(Newswise)–People who end up in the hospital due to an opioid-related condition are four times more likely to die now than they were in 2000, according to research led by Harvard Medical School and published in the December issue of Health Affairs.
The country is in the throes of a growing, and increasingly deadly, opioid epidemic, yet little is known about how people hospitalized for opioid-related diagnoses fare or how the situation has changed over the years.
The study results, which stem from analysis of opioid-driven hospitalizations in the United States between 1993 and 2014, provide the first comprehensive look of the trend over time among both privately and publicly insured patients hospitalized for opioid-related conditions.
“More than 35,000 people died from heroin and synthetic opioid overdoses last year,” said study senior author Zirui Song, an assistant professor of health care policy at Harvard Medical School. “In order to avert preventable deaths, we need better, richer data about the multiple dimensions of the epidemic, including clinical and sociodemographic.”
Previous studies have looked at outcomes for all patients admitted to hospitals with opioid-related diagnoses found on any diagnosis field in the discharge record, but this is the first study to focus on patients whose primary diagnosis was related to opioids. It is important to note that the study also included patients with both public and private insurance.
Mortality in opioid-driven hospitalizations increased from 0.43 percent before 2000 to 2.02 percent in 2014, the study found. The death rates in hospitalizations due to nonopioid drugs and poisons remained unchanged, while the overall chances of a hospitalized patient dying from all other causes declined gradually, likely due to improvements in medical technology, therapeutics and clinical techniques, Song said.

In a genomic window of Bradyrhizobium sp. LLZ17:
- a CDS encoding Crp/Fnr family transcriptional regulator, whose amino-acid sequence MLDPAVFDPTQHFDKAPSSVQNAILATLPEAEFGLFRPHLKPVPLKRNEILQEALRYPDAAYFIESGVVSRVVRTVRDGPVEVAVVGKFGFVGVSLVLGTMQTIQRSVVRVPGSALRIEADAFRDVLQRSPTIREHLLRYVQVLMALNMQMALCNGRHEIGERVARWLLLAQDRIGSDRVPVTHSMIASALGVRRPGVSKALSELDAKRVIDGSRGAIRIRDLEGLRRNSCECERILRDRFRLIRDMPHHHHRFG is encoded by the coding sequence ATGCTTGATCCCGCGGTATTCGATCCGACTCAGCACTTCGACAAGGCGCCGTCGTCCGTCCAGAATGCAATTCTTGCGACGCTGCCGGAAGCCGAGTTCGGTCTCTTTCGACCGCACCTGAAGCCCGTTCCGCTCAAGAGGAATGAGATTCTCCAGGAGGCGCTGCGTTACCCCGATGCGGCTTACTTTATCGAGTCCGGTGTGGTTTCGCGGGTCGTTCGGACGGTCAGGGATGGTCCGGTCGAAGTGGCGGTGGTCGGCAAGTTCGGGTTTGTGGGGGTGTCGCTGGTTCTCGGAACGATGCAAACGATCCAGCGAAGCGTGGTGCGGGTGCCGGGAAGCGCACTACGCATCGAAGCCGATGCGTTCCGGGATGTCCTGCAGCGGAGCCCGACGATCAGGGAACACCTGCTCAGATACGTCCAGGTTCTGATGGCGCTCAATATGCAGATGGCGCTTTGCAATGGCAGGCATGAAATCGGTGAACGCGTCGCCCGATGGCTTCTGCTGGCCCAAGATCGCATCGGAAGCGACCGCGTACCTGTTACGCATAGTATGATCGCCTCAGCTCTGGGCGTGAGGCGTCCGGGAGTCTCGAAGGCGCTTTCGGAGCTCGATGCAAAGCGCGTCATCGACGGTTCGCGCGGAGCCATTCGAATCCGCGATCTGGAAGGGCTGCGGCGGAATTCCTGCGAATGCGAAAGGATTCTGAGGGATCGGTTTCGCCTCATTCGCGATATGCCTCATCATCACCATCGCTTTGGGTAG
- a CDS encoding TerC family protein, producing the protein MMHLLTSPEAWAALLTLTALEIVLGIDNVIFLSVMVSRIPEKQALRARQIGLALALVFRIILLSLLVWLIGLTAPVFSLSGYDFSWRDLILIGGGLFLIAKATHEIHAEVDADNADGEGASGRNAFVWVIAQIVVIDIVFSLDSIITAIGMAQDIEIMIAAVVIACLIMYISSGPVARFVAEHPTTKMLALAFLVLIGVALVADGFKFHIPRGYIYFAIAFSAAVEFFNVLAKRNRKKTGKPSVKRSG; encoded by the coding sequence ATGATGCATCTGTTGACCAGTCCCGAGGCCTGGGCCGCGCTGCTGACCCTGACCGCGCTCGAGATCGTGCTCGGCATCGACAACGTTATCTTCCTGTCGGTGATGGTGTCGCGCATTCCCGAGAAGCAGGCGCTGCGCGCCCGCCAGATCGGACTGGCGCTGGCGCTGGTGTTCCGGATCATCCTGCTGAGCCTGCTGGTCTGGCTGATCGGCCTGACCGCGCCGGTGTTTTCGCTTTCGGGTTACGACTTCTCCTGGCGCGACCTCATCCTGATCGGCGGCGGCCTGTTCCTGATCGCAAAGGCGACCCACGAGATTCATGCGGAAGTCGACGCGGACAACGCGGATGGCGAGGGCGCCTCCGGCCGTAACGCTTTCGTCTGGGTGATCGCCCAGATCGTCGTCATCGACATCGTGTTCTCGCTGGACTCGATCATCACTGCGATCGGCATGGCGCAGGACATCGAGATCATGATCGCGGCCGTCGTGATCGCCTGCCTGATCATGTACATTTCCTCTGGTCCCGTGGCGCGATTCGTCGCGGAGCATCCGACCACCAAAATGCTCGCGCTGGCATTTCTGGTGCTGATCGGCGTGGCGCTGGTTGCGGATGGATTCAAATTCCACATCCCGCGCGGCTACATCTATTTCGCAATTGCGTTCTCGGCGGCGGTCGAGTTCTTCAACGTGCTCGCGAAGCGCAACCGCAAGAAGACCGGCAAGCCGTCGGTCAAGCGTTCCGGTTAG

While the rate of opioid-driven hospitalizations has remained relatively stable, the analysis showed, patients are increasingly likely to be hospitalized for more deadly conditions such as opioid poisoning or heroin poisoning.
Before 2000, most opioid hospitalizations were for opioid dependence and abuse. In recent years, the proportion of admissions for opioid poisoning and heroin poisoning have grown. These deadlier conditions are now the major cause of opioid-driven hospital admissions.
These shifts are likely due to a number of factors, the research posited. As the epidemic grows and awareness heightens, patients with lower-severity opioid overdoses may be more likely to be treated in the field or in the community, rather than to be admitted to the hospital—leaving those receiving hospital admission to have higher-severity overdoses on average. The increase in heroin poisoning and opioid poisoning admissions could also reflect the growing potency of heroin and the rising use of fentanyl, a drug that tends to make people sicker faster.
The findings also provide important insight into which population is hardest hit by the epidemic. Patients admitted for the deadlier conditions of opioid poisoning and heroin poisoning were more likely to be white, live in lower-income areas, be Medicare beneficiaries with disabilities and between the ages of 50 and 64.
“These results are just scratching the surface of what health professionals and policymakers could use to help patients and the public, and the picture they paint is concerning,” Song said. “As the United States combats the opioid epidemic, efforts to help hospitals respond to the increasing severity of opioid intoxication are acutely needed, especially in vulnerable and disabled populations.”